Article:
Professor Maire O’Neill and Stephen Wray from CSIT are available for interview. Interview bids to Claire O’Callaghan, Queen’s Communications Office, on email@example.com or 44 (0)28 9097 5391
The Summit takes place on 13 and 14 March 2014. For further information visit: http://www.csit.qub.ac.uk/Belfast2014/
For further information on the MSC in Cyber Security visit: http://www.csit.qub.ac.uk/msc
Liopa, a novel mobile biometric technology developed at the Centre for Secure Information Technologies (CSIT), has been recognised as one of the five most original apps at Mobile World Congress 2014 by El País, the highest-circulation daily newspaper in Spain. The article, available translated into English here, written by Stefania Gozzer Arias follows a very successful Mobile World Congress for CSIT which generated significant interest in the technology produced at the Centre. Development of the Liopa solution is continuing and an announcement on its first field trials with a commercial partner will be made in April 2014.
Further information on Liopa is available at www.liopa.co.uk.
Intercede CEO Richard Parris addresses Cyber Growth Partnership at RSA Conference
SAN FRANCISCO February 27th, 2014 – Much greater collaboration between governments, industry and academics will be needed to counter the next generation of cyber security threats, Intercede’s CEO Richard Parris told a gathering of some of the world’s foremost security experts at RSA Conference.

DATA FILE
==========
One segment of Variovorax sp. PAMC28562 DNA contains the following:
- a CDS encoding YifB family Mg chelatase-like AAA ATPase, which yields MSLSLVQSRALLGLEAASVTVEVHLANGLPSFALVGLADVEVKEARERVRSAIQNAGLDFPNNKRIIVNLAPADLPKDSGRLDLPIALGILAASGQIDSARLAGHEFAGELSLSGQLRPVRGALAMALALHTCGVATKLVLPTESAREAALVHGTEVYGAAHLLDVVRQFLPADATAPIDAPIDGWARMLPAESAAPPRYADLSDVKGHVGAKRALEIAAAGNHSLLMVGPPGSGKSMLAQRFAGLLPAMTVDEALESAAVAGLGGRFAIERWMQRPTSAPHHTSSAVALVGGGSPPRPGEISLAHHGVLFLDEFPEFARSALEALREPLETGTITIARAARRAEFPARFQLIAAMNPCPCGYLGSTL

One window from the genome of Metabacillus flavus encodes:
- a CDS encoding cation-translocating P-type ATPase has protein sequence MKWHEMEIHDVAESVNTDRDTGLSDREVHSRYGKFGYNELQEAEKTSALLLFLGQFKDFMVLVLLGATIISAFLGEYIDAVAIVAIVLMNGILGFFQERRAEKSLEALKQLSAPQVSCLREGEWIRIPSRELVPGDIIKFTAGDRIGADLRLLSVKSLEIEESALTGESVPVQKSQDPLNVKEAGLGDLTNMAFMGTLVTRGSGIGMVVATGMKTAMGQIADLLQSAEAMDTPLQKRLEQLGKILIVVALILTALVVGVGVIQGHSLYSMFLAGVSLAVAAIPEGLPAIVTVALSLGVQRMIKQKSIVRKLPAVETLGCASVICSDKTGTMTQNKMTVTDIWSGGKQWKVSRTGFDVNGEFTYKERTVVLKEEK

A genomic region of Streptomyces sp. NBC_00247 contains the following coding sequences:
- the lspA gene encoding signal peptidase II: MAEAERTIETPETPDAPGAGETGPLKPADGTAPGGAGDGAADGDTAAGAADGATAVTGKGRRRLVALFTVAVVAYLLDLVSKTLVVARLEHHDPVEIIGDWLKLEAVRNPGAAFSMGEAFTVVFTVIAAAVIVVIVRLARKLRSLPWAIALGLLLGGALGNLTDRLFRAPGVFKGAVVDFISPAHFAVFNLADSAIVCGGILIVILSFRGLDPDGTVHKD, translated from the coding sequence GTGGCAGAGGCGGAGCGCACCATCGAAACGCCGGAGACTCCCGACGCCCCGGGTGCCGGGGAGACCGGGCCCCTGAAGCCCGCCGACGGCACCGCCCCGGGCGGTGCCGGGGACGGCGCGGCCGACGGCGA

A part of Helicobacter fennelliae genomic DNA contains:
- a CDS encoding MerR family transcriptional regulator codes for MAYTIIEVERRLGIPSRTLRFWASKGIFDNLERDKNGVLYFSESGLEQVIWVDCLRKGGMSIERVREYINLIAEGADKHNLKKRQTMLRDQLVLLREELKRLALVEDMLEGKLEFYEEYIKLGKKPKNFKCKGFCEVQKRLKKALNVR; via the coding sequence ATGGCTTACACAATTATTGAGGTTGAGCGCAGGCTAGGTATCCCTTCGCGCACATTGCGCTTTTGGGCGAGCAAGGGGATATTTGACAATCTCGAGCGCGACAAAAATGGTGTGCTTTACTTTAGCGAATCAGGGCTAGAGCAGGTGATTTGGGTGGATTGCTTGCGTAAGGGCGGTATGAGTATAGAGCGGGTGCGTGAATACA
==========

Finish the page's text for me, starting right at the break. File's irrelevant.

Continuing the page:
Parris’s comments came in his welcome address to a reception hosted for the Cyber Growth Partnership (CGP), the cross-sector group tasked by the British Government with increasing the cyber export market. The packed event which took place on the 26th February at the British Consulate-General was attended by senior representatives from government, the technology and security industries and academia, including reception co-hosts BT, Sophos, CSIT at Queen’s University Belfast and BAE Systems, as well as CGP members ARM, Microsoft and Thales e-Security.
“The growing onslaught of threats from both within and without is both complex and resource-demanding,” said Parris. “These threats far exceed the capability of any one company or country to counter them. It requires cooperation and collaboration between nation states and between companies. The good news is that, collectively, our companies and agencies have a critical mass of global cyber security expertise that we can bring to bear on the most important questions of our time.